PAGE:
Best Practice #4: De-clutter

We know people work in different ways—some like stuff on their desks and others like everything put away neatly—we get that. However, a key factor in being productive is de-cluttering your home office. What this really means is that you have what you need to work on the present project or task and other extraneous stuff is put out of sight. This keeps you focused on that task and not distracted by the next one or other things.

Best Practice #5: Have the Right Equipment

Spend some time thinking about the tasks you need to accomplish at work and the equipment you need to get that work done.  Make a list of the equipment you will need to work. A computer is a definite but do you need one with graphics capabilities, or fast processing? Do you need Skype? Does your printer need to print a lot of pages fast? Does it need to have scanning and faxing capabilities? Do you need a land-line phone or can you use a cell phone? Have the equipment that is appropriate for your job to ensure you are as productive as possible.

Best Practice #6: Create a Work Routine

Having a routine for your work day is important in being focused and getting tasks done on time. Joanna Douglas, owner of Clean Affinity, advises home office workers to write up a schedule and adhere to it. In the article “Home Office Setup—27 Practical and Design Tips” on , Joanna shares her personal schedule to suggest a routine. The 2 steps are 1) setting a routine and 2) following it.

Best Practice #7: Have Proper Lighting

It is essential to have good lighting in your at-home office. The ideal is to have a lot of natural daylight, so if your space has at least one window, that is great. Depending on the time of day, the season, and your geographic location, you may not have enough natural daylight coming in even if you have windows. If the natural light isn’t enough, be sure to have lamps in your work space. Most overhead house lighting is not adequate for work, so have lamps on and around your desk. They offer a warm, soft glow and decrease eye strain.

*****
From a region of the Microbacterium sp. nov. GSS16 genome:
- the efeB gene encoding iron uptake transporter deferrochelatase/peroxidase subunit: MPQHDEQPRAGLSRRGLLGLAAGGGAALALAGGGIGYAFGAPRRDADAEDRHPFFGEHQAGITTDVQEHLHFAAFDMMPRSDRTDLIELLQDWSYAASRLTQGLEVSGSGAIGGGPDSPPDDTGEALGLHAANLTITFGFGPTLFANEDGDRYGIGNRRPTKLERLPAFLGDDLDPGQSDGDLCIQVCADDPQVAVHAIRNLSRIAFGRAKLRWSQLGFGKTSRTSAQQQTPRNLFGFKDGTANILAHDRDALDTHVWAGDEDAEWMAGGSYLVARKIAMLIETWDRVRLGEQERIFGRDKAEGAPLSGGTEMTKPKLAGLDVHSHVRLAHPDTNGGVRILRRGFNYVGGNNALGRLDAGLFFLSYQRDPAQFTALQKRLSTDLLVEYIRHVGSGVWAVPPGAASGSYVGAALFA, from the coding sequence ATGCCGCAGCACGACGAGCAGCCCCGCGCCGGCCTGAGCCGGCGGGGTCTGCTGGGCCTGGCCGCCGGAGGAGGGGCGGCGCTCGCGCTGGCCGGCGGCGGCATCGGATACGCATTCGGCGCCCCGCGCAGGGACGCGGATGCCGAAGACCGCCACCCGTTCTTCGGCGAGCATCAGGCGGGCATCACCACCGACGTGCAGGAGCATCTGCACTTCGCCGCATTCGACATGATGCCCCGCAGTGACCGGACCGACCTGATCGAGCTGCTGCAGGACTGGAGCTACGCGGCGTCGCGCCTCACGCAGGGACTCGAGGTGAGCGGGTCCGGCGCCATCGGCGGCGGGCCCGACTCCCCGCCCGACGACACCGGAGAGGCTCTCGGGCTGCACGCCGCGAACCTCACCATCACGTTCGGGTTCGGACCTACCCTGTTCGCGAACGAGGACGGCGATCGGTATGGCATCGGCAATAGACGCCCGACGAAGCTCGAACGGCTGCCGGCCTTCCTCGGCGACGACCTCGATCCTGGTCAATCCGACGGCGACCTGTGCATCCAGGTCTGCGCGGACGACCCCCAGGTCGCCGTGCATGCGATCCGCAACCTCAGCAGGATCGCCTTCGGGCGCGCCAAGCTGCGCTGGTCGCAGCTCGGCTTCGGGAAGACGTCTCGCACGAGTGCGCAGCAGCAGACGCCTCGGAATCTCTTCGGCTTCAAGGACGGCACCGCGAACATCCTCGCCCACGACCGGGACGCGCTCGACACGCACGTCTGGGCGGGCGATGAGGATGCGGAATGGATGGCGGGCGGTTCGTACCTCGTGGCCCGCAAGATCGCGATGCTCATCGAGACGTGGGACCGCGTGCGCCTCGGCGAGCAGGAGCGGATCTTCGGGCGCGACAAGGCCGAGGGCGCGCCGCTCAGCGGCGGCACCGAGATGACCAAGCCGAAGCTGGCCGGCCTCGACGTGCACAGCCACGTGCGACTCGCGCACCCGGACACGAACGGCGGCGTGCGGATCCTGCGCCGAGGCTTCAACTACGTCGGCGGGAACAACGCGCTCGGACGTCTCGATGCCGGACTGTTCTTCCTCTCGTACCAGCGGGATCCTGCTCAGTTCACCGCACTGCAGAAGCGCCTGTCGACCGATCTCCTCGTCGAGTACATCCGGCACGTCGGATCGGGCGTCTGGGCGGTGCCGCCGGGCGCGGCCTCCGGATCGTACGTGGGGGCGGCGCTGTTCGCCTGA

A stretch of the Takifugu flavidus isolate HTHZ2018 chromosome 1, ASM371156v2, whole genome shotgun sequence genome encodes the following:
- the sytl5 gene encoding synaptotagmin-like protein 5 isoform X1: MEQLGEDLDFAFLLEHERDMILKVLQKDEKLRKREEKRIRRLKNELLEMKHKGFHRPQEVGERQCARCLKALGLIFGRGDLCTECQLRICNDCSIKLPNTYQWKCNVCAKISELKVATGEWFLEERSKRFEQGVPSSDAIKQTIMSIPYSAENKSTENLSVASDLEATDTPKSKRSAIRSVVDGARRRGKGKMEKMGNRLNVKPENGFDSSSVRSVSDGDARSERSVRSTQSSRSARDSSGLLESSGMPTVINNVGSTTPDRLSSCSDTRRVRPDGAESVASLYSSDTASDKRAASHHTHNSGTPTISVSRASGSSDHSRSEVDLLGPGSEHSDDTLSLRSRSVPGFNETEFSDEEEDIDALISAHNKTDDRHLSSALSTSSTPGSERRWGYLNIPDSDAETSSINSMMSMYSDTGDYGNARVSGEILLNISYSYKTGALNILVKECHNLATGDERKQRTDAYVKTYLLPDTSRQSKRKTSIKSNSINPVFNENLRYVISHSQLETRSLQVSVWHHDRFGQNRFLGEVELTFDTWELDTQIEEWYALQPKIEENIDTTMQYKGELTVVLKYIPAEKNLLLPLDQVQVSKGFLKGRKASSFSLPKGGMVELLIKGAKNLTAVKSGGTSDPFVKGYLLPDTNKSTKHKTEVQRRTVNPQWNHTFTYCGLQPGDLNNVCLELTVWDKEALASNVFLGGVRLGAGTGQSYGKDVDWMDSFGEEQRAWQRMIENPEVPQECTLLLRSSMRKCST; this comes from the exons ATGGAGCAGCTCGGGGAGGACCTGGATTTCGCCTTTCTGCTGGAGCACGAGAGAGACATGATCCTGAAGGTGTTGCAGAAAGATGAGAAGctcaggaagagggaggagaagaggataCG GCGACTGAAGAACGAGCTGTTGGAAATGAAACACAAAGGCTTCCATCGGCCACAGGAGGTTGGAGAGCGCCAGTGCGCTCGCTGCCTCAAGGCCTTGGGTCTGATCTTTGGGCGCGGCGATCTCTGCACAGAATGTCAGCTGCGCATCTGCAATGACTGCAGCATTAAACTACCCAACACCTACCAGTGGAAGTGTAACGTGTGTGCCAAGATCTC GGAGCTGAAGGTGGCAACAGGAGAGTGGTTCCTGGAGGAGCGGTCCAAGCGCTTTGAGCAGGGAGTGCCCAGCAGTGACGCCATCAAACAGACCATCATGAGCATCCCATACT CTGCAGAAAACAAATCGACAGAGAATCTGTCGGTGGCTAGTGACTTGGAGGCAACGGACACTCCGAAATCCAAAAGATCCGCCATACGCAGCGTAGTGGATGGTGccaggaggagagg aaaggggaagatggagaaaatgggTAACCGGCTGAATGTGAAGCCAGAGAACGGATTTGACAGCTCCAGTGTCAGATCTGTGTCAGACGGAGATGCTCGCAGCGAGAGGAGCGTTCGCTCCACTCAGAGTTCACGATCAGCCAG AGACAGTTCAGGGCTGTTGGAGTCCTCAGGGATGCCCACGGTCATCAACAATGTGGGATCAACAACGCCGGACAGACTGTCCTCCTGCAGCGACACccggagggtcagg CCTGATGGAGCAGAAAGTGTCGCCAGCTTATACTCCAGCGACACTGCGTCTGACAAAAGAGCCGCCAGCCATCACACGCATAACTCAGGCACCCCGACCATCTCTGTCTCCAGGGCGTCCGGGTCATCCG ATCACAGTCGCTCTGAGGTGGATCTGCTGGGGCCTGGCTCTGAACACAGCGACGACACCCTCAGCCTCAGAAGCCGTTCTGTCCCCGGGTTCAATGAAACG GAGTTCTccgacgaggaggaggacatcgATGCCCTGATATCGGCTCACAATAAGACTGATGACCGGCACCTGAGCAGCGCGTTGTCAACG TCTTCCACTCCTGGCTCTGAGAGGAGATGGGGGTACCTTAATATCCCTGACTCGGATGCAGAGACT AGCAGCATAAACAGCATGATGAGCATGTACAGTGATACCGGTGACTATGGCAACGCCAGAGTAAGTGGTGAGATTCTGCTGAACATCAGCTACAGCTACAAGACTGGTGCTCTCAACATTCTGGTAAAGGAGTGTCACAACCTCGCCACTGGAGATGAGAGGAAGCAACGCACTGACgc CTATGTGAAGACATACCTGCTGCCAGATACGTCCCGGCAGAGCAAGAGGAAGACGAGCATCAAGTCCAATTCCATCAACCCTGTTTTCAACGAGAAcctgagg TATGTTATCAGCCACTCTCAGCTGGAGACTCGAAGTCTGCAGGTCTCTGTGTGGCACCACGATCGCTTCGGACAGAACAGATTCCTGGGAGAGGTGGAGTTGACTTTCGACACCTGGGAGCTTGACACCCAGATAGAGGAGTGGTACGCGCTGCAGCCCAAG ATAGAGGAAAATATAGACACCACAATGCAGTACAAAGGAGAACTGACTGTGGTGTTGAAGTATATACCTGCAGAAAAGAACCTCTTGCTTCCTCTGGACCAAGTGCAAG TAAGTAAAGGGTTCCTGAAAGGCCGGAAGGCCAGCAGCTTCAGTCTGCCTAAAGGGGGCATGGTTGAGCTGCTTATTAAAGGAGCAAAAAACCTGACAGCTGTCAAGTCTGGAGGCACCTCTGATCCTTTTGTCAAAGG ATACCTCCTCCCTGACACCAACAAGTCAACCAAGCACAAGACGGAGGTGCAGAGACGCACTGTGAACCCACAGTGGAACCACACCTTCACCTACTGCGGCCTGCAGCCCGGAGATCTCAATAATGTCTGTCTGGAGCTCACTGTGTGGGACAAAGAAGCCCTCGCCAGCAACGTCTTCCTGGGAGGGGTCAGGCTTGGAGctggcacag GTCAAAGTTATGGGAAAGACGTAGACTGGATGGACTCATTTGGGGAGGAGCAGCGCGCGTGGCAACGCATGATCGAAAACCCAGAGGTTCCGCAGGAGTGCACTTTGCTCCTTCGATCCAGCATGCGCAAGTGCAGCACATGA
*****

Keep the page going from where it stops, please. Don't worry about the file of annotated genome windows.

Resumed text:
Best Practice #8: Have a Desk and Chair

Having an appropriate desk and chair for work is important for productivity. You need a desk that is comfortable for you to spend time on the computer or doing paperwork; this means proper height and workspace footprint. Even if you need to create a make-shift desk from a piece of plywood and cinder blocks, you can set it up so that it is the right height and has sufficient work space.
A chair that is comfortable and supports your back is well worth the investment. If you need to, put a few pillows in the chair to make it more comfortable. If your desk is too high, you can add pillows to the chair. Or, if the table is too low, you can buy leg risers and use books beneath the computer to raise the screen. (source: Finally, spending countless hours on the computer can cause major eye strain. So, to reduce eye strain, position your computer screen so that it is level or just below your eyes.

Best Practice #9: Bring Color to Your Walls

Your office should have a wall color that is pleasing to you yet not distracting. If you are soothed by neutrals, then your office space should be a neutral in greys or beiges. If you’re happy when you are surrounded by brighter colors, then go for it! That might be colors like orange and lime green or a calm shade of sea foam blue. The main point is for the wall color to not be so bright or overwhelming that it becomes difficult to concentrate on your work.
You should make the space comfortable with family photos, pictures of places you’ve visited or want to visit, and other meaningful art. Again, keep it balanced. Don’t put so much in your office that you are constantly looking at your things and not focusing on your work. We hope these 9 best practices can help you set up the ideal work space for you—a place of comfort and efficiency where you can be productive and get things done.